I wrote last week about my own journey to Nanowrimo. I wanted to do a second post, though, about some recommendations that I have for sticking it through. I’m feeling like a veteran at this since it’s my 5th year and all (and I’ve done Camp a couple of times too). This is my guide to thirty days of writing insanity, specially geared towards first-timers.
- Let your family and friends know, and recruit a cheering section. You’re going to be spending a LOT of time alone with your computer. Make sure everyone knows it’s because you’re an intrepid novelist and not because you hate them or are suddenly feeling anti-social. Other bonuses include motivating guilt when people ask you how it’s going and you’re inevitably behind, possible dinners and/or candy brought to you by sympathetic pals, and encouragement when you’re feeling deep in the dumps because it’s not working out. If you don’t have that kind of support system at home, the message boards can be a great stand-in. So can writer meet-ups.
- DO NOT GO IN WITHOUT A PLAN. No, really. I know there’s this awesome debate about planners vs pantsers and that it’s equally legitimate to be either. If this is your first rodeo, DO NOT go in without a plan of some kind. You don’t have to have a detailed outline like a “planner” would, but you should at least know in your head the beginning, some of the middle, and where it will end. If it’s your first novel-writing experience, I recommend that you steal a plot. I know that sounds bad at first glance, but it’s totally legit. All you have to do is pick your favorite tale, set it in a different time period, and write away. A Macbeth/Mean Girls mashup where they murder the alpha-girl, A steampunk Odyssey in a dirigible balloon (one-eyed aliens, anyone?), a Sleeping Beauty on a far-away planet, where she’s incased not in briars but in ice… the options are endless. Pick a story you know well, and mess with the wheres and whens. You will thank me in week 2 when the Hatred hits.
- Be prepared for the week 2 Hatred. I always think I’m prepared for week 2. And then I’m always surprised by how authentically and genuinely I loathe the story I’m writing. You don’t have to like it, you just have to write it. I recommend the pep talks on the Nanowrimo website at this point, especially Neil Gaiman’s. Bribery and punishment also work for some. Although I’ve never used them, I have heard great things about Write Or Die and Written Kitten. Keep going. Do not ditch this in favor of another idea. You will hate it less in a few days, and if you have stolen a plot you probably know how to get to the next thing that happens. If you have not stolen a plot, you may be feeling at this point like you’ve exhausted all your creativity and/or like your story has gone off the rails. For this problem, try adding something completely unexpected, something from the prompt message boards on the Nano site, OR just skip to that part that happens super far in the future but that you’re looking forward to writing. No one said you had to write the book in the right order.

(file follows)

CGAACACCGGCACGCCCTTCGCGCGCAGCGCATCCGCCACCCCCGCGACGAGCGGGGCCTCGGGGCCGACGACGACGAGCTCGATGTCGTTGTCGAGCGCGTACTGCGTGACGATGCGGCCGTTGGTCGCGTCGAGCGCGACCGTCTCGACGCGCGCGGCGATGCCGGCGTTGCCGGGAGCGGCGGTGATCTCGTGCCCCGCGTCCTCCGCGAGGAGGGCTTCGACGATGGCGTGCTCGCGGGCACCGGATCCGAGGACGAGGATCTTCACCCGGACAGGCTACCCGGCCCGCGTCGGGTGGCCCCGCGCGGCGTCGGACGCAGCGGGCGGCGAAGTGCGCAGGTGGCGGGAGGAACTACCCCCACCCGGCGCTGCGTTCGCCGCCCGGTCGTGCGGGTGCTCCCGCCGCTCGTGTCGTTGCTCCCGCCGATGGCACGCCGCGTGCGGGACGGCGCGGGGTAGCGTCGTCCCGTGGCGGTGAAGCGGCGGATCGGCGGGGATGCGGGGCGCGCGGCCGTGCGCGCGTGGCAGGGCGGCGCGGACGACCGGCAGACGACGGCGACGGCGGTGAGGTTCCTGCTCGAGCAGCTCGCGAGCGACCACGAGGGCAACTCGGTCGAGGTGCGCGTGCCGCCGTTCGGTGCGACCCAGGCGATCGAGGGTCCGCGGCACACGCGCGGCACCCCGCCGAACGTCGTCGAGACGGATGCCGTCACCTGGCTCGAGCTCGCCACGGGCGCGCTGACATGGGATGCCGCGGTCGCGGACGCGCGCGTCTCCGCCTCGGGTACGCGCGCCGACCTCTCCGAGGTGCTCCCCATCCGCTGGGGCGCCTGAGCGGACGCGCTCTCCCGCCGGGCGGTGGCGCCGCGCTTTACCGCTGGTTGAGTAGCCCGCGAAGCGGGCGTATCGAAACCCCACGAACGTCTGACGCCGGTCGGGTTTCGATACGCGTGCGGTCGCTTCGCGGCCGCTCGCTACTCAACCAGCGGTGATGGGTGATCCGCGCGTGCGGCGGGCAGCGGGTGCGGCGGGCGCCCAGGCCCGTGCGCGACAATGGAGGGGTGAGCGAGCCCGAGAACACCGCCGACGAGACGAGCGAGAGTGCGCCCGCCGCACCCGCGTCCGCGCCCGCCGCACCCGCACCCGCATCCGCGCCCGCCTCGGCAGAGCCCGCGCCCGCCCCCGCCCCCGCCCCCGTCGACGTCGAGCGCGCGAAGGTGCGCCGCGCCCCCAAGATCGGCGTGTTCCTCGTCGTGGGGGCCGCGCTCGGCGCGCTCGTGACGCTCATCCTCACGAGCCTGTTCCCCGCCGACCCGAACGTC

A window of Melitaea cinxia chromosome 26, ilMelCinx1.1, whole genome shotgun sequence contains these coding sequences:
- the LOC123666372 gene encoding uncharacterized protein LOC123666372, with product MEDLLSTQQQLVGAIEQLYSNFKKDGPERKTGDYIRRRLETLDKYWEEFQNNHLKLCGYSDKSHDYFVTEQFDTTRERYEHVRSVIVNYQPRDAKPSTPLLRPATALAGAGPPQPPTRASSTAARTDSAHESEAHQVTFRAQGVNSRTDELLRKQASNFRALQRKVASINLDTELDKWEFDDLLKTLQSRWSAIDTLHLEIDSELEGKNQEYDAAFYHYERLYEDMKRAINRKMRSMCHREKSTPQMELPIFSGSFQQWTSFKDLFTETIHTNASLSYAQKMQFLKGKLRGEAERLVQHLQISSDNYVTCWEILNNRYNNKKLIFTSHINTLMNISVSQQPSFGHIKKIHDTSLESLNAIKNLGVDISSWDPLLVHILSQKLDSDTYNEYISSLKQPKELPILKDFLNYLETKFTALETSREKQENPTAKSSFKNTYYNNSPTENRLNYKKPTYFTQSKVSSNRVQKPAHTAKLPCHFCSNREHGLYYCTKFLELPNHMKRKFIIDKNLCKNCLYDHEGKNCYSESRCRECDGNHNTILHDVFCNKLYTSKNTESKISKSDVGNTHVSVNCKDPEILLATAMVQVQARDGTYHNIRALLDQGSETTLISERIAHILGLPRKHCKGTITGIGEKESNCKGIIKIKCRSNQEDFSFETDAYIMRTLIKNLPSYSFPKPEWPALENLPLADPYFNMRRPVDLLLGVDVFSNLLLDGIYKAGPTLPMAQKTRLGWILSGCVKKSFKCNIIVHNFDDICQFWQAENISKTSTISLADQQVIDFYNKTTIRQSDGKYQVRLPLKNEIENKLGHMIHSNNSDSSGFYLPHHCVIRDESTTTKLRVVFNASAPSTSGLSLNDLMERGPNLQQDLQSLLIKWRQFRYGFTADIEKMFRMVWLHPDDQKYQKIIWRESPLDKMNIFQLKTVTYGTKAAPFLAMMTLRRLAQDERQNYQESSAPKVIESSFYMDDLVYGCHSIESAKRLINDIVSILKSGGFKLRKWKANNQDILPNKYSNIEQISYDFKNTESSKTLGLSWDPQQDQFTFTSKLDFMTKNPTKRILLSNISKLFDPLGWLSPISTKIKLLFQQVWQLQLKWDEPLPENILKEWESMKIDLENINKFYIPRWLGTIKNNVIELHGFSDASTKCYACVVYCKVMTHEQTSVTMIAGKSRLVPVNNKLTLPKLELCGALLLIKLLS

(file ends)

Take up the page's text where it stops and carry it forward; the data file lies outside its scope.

- For the love of God, do not re-read your work! It will only end in tears. And in less writing. There’s plenty of time after Nano to fix whatever isn’t working. Whatever you do, just keep going and ignore the rest.
- Make the most of your weekends. Work will get crazy. Relatives will fly in for Thanksgiving. You will have that thing that night that you can’t get out of. It will happen, and the word count mounts up so fast that it will seem impossible for you to ever catch up. Use your weekends to pad your word count. Even if you can’t get those extra words in on both days, you will usually have one day to really crank it out. Make the most of these times and you will keep yourself sane (okay, sane-ish).
- It’s possible to write more than you think it is. I did 9,000 words one day. My shoulders ached and my brain felt pretty fried at the end, but I caught myself up with some word count to spare. If you had asked me before I did it, I would have said that 3,000 a day was my absolute upward limit. You are capable of more than you think if you push yourself hard. Who ever said that winning was easy?
- Don’t be too hard on yourself. Give it your all, certainly, but it’s useful to remember a few things along the way. #1 is that no one will ever see this draft. It will be bad. It will be the worst thing you have ever written sometimes. You are still lapping the people on the couch who have never written a novel, and anyway, all you want is something you can edit. It’s SUPPOSED to be bad. If it isn’t bad, you aren’t doing it right. #2 is that Nano isn’t for everyone. Not everyone is capable of working like that, and that’s okay. You are a winner if you wrote more words than you would have otherwise this month, and that’s all that matters. This is also the reason you should keep going once you start, even if you definitely aren’t going to make it to 50,000. More words are better words. Quantity over quality forever! (or at least until draft 2). #3 is to ignore everyone else’s word count on the message boards. I’ll tell you right now that those people who have 20,000 words of a novel on day 2 are either professionals with dozens of books in print, super humans, or lying. Run your own race against yourself, and just know that the rest of us are mad at those overachievers for blowing the bell-curve too.
So that’s all I’ll say today. Any other advice I have is probably specific for my writing style anyway. I leave you to enjoy the Viking hats, the traveling shovel of death, to get acquainted with Mr. Ian Woon, and otherwise revel in the explosion of words that happens every November. Best of luck!